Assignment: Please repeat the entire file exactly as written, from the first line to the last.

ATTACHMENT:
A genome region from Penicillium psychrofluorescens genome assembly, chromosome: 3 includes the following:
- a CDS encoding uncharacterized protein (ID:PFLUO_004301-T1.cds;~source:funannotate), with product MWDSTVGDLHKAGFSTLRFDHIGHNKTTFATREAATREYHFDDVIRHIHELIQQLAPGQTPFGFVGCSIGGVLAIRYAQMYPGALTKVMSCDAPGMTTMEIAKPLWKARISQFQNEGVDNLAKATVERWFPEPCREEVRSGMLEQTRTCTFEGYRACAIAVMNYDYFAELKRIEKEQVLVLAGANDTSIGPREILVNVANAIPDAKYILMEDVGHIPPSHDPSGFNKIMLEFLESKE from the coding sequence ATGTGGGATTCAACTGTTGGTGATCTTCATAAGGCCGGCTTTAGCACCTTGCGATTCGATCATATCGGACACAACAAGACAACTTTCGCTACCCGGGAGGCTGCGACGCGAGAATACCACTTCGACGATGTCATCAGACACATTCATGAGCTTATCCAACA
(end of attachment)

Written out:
A genome region from Penicillium psychrofluorescens genome assembly, chromosome: 3 includes the following:
- a CDS encoding uncharacterized protein (ID:PFLUO_004301-T1.cds;~source:funannotate), with product MWDSTVGDLHKAGFSTLRFDHIGHNKTTFATREAATREYHFDDVIRHIHELIQQLAPGQTPFGFVGCSIGGVLAIRYAQMYPGALTKVMSCDAPGMTTMEIAKPLWKARISQFQNEGVDNLAKATVERWFPEPCREEVRSGMLEQTRTCTFEGYRACAIAVMNYDYFAELKRIEKEQVLVLAGANDTSIGPREILVNVANAIPDAKYILMEDVGHIPPSHDPSGFNKIMLEFLESKE from the coding sequence ATGTGGGATTCAACTGTTGGTGATCTTCATAAGGCCGGCTTTAGCACCTTGCGATTCGATCATATCGGACACAACAAGACAACTTTCGCTACCCGGGAGGCTGCGACGCGAGAATACCACTTCGACGATGTCATCAGACACATTCATGAGCTTATCCAACA